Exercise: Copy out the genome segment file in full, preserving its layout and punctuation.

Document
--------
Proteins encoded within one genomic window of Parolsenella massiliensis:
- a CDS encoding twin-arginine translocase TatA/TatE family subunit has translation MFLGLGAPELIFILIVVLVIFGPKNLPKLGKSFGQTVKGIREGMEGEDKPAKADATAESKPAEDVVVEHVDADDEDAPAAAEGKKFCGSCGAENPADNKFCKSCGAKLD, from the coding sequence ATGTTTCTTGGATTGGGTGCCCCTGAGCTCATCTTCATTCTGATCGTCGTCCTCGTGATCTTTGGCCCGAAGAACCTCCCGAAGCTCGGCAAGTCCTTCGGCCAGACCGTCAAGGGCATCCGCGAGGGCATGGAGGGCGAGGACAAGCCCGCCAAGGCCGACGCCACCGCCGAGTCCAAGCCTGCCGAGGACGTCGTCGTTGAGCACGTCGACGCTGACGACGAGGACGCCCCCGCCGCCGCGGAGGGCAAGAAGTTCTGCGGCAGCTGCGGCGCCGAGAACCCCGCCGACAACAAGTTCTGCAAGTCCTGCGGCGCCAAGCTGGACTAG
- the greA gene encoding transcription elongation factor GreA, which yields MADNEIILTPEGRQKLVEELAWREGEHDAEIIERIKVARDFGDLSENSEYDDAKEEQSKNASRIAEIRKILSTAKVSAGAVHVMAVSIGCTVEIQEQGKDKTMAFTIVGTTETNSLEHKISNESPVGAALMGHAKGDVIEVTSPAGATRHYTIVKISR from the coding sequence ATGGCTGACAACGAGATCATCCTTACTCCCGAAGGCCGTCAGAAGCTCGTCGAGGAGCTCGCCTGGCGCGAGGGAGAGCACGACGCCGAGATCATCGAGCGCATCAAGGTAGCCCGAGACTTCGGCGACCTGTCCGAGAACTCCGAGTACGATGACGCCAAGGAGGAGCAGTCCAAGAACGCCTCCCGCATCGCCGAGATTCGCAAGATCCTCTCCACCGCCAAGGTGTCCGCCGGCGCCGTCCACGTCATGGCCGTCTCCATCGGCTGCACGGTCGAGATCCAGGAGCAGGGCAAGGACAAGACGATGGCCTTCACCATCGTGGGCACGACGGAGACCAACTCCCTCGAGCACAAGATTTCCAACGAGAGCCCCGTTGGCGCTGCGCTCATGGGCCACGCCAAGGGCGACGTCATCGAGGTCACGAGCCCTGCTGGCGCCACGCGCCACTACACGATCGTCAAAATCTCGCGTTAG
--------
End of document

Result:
Proteins encoded within one genomic window of Parolsenella massiliensis:
- a CDS encoding twin-arginine translocase TatA/TatE family subunit has translation MFLGLGAPELIFILIVVLVIFGPKNLPKLGKSFGQTVKGIREGMEGEDKPAKADATAESKPAEDVVVEHVDADDEDAPAAAEGKKFCGSCGAENPADNKFCKSCGAKLD, from the coding sequence ATGTTTCTTGGATTGGGTGCCCCTGAGCTCATCTTCATTCTGATCGTCGTCCTCGTGATCTTTGGCCCGAAGAACCTCCCGAAGCTCGGCAAGTCCTTCGGCCAGACCGTCAAGGGCATCCGCGAGGGCATGGAGGGCGAGGACAAGCCCGCCAAGGCCGACGCCACCGCCGAGTCCAAGCCTGCCGAGGACGTCGTCGTTGAGCACGTCGACGCTGACGACGAGGACGCCCCCGCCGCCGCGGAGGGCAAGAAGTTCTGCGGCAGCTGCGGCGCCGAGAACCCCGCCGACAACAAGTTCTGCAAGTCCTGCGGCGCCAAGCTGGACTAG
- the greA gene encoding transcription elongation factor GreA, which yields MADNEIILTPEGRQKLVEELAWREGEHDAEIIERIKVARDFGDLSENSEYDDAKEEQSKNASRIAEIRKILSTAKVSAGAVHVMAVSIGCTVEIQEQGKDKTMAFTIVGTTETNSLEHKISNESPVGAALMGHAKGDVIEVTSPAGATRHYTIVKISR from the coding sequence ATGGCTGACAACGAGATCATCCTTACTCCCGAAGGCCGTCAGAAGCTCGTCGAGGAGCTCGCCTGGCGCGAGGGAGAGCACGACGCCGAGATCATCGAGCGCATCAAGGTAGCCCGAGACTTCGGCGACCTGTCCGAGAACTCCGAGTACGATGACGCCAAGGAGGAGCAGTCCAAGAACGCCTCCCGCATCGCCGAGATTCGCAAGATCCTCTCCACCGCCAAGGTGTCCGCCGGCGCCGTCCACGTCATGGCCGTCTCCATCGGCTGCACGGTCGAGATCCAGGAGCAGGGCAAGGACAAGACGATGGCCTTCACCATCGTGGGCACGACGGAGACCAACTCCCTCGAGCACAAGATTTCCAACGAGAGCCCCGTTGGCGCTGCGCTCATGGGCCACGCCAAGGGCGACGTCATCGAGGTCACGAGCCCTGCTGGCGCCACGCGCCACTACACGATCGTCAAAATCTCGCGTTAG